I gather the art materials I'll need to create the grids for sketching first.  The acetate is harder to find here so I order it online with any major art supply company.  The white pen can be found at an art & craft supply store, where pens and markers for scrapbooking are displayed.  Scotch matte-finish tape works great and is more easily removeable from photo paper.  The tracing paper has been in my art supply stash for many years.  You can probably tell by the vintage look of the cover.

The materials I used:

  • clear acetate (Grafix or Dura-lar)
  • white pen (Recollections opaque marker, medium tip)
  • tracing paper (medium weight is my choice)
  • fine-point black permanent marker
  • ruler
  • clear tape
  • pencil (mechanical or regular 2B wood pencil)
  • erasers

art supplies, tracing paper, clear acetate, white pen, black marker, ruler, pencil, eraser, tape

To begin, I plan out two grids.  One grid (on acetate) will be placed over the reference photo.  I trim the acetate on my paper cutter to the same size as the photo (5" x 7").  The other grid (on tracing paper) will be placed below the tracing paper for sketching.  I'm not sure that's clear...While sketching I'll have two layers of tracing paper.  The top layer will be blank for the sketching and the second layer will have the black line grid.  The sheet of tracing paper needs to be the same size as the watercolor painting.  My paintings up to this point have been 8" x 10" in size.  The two grids need to have the same pattern and approximate shape of squares.

On the acetate, I use the white pen and a ruler to draw the lines of the grid.

On the tracing paper, I plan out a corresponding grid.  Using the black permanent marker and a ruler, I draw the lines on the tracing paper.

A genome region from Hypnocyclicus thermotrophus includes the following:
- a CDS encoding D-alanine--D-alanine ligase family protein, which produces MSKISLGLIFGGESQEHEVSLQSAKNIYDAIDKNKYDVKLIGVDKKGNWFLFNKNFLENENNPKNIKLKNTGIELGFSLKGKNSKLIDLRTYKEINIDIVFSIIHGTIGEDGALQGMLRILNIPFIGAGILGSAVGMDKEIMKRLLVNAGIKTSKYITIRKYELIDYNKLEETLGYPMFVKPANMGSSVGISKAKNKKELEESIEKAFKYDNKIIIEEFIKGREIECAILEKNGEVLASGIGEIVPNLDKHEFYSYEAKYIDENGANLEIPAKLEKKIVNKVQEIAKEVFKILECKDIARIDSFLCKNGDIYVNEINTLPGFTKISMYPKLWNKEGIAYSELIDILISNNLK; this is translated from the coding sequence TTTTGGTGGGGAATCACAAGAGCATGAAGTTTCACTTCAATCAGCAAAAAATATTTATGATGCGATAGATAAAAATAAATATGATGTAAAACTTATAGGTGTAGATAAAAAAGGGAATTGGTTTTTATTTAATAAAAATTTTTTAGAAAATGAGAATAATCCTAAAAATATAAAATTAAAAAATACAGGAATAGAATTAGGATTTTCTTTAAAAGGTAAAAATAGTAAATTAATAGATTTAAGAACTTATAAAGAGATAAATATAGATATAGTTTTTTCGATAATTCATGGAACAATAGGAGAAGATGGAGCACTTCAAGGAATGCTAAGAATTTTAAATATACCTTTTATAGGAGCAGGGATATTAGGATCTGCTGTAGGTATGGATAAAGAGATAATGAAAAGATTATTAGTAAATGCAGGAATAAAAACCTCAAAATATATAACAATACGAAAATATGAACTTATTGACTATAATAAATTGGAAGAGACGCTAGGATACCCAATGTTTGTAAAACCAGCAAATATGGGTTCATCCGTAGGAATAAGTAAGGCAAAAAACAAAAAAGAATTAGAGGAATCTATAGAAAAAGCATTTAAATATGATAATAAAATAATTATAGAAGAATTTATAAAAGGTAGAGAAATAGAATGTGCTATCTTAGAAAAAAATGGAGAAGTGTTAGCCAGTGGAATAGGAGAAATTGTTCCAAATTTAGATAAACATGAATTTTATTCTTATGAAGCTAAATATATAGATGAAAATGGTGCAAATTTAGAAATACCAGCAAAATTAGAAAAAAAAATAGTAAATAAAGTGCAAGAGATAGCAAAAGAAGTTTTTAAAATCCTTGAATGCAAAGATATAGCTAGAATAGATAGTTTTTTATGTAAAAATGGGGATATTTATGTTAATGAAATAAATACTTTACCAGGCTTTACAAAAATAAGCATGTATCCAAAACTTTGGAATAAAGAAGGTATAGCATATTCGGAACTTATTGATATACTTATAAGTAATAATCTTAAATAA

Both of these grids are reusable tools.  I keep them for future sketching projects.  If you try this, remember that the tracing paper with the grid is NOT for sketching on directly.  Make it once, keep track of it, and use it again many more times.

sketching in preparation for a watercolor painting, using grids for sketching

Using small pieces of clear tape (a type easily removed without tearing the photo) the acetate grid is placed on top of the reference photo.  

Great tip:  this clear acetate can be placed on the tablet screen.  I've found the screen still responds to finger touch through the acetate.  You don't need a printed photo and many artists are using tablets now.

The tracing paper grid is placed under another sheet of tracing paper.  The blank tracing paper on top is transparent enough so I can easily see the marker grid on the sheet below.  The marker grid could be drawn on a piece of white copy paper.  I just want to see the grid without it being a part of the finished sketch.

sketching in preparation for a watercolor painting, using grids for sketching

The two grids help the process of sketching details in proportion.  In this case, people who have a lot of knowledge of this subject will see if there are problems with how it's been drawn.  Working square by square, I study the details and record with pencil what is seen in that area.

sketching in preparation for a watercolor painting, using grids for sketching